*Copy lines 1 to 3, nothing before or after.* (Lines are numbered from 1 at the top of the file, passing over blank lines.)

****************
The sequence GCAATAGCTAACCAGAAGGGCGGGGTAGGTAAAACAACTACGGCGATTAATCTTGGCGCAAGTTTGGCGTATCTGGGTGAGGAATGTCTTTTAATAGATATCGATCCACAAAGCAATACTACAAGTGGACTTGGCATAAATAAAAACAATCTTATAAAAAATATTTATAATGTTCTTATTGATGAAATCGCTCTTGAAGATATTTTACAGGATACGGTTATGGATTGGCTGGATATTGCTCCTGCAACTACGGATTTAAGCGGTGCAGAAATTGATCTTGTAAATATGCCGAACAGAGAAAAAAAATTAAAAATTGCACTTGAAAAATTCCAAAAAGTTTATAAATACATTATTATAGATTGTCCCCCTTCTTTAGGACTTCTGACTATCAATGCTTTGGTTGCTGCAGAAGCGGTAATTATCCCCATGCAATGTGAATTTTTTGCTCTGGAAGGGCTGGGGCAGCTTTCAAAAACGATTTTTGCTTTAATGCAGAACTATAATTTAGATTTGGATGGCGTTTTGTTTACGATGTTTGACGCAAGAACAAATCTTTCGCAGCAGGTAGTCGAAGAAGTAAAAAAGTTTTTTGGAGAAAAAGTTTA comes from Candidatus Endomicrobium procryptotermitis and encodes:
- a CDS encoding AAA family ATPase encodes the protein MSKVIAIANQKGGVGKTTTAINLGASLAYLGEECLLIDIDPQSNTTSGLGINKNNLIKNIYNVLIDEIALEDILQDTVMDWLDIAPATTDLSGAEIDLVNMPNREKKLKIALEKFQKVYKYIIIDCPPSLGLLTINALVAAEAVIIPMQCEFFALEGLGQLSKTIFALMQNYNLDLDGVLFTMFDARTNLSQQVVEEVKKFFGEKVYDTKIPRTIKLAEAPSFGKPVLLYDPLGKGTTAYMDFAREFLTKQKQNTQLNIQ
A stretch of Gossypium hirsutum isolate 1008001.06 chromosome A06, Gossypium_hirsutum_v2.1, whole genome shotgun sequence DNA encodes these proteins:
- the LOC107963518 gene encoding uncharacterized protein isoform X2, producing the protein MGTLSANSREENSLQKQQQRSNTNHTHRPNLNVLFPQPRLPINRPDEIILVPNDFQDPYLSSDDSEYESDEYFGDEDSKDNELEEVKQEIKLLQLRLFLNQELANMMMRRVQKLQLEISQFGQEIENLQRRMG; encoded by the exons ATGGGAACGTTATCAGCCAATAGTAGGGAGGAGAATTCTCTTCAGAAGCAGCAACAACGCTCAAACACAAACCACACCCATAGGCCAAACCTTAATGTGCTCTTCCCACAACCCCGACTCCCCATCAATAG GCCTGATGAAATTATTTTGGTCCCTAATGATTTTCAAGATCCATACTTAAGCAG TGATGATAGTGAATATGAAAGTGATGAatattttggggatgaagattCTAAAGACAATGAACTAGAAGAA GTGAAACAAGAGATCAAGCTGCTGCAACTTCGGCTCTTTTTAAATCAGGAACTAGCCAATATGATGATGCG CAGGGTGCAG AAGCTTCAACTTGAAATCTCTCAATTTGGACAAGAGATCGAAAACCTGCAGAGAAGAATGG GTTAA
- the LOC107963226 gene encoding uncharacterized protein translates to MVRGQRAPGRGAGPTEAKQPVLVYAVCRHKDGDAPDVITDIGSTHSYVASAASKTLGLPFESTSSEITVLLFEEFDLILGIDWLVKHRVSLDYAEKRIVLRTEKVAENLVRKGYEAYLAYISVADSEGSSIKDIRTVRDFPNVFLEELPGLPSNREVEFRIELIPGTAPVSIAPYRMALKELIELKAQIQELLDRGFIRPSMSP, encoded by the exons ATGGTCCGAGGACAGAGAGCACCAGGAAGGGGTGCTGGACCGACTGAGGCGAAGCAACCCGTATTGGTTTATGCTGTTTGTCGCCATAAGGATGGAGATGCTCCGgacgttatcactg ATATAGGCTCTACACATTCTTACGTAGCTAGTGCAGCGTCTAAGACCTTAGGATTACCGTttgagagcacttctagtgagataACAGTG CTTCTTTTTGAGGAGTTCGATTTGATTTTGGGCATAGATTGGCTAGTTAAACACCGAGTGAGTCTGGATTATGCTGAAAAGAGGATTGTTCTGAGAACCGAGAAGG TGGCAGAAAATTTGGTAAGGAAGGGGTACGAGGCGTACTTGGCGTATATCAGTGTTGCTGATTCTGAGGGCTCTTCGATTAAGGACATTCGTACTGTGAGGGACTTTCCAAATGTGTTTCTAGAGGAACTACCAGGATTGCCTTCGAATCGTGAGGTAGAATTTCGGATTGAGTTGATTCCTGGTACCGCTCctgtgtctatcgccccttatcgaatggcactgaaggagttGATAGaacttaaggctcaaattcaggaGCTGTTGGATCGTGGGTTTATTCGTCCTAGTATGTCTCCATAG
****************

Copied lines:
The sequence GCAATAGCTAACCAGAAGGGCGGGGTAGGTAAAACAACTACGGCGATTAATCTTGGCGCAAGTTTGGCGTATCTGGGTGAGGAATGTCTTTTAATAGATATCGATCCACAAAGCAATACTACAAGTGGACTTGGCATAAATAAAAACAATCTTATAAAAAATATTTATAATGTTCTTATTGATGAAATCGCTCTTGAAGATATTTTACAGGATACGGTTATGGATTGGCTGGATATTGCTCCTGCAACTACGGATTTAAGCGGTGCAGAAATTGATCTTGTAAATATGCCGAACAGAGAAAAAAAATTAAAAATTGCACTTGAAAAATTCCAAAAAGTTTATAAATACATTATTATAGATTGTCCCCCTTCTTTAGGACTTCTGACTATCAATGCTTTGGTTGCTGCAGAAGCGGTAATTATCCCCATGCAATGTGAATTTTTTGCTCTGGAAGGGCTGGGGCAGCTTTCAAAAACGATTTTTGCTTTAATGCAGAACTATAATTTAGATTTGGATGGCGTTTTGTTTACGATGTTTGACGCAAGAACAAATCTTTCGCAGCAGGTAGTCGAAGAAGTAAAAAAGTTTTTTGGAGAAAAAGTTTA comes from Candidatus Endomicrobium procryptotermitis and encodes:
- a CDS encoding AAA family ATPase encodes the protein MSKVIAIANQKGGVGKTTTAINLGASLAYLGEECLLIDIDPQSNTTSGLGINKNNLIKNIYNVLIDEIALEDILQDTVMDWLDIAPATTDLSGAEIDLVNMPNREKKLKIALEKFQKVYKYIIIDCPPSLGLLTINALVAAEAVIIPMQCEFFALEGLGQLSKTIFALMQNYNLDLDGVLFTMFDARTNLSQQVVEEVKKFFGEKVYDTKIPRTIKLAEAPSFGKPVLLYDPLGKGTTAYMDFAREFLTKQKQNTQLNIQ
A stretch of Gossypium hirsutum isolate 1008001.06 chromosome A06, Gossypium_hirsutum_v2.1, whole genome shotgun sequence DNA encodes these proteins: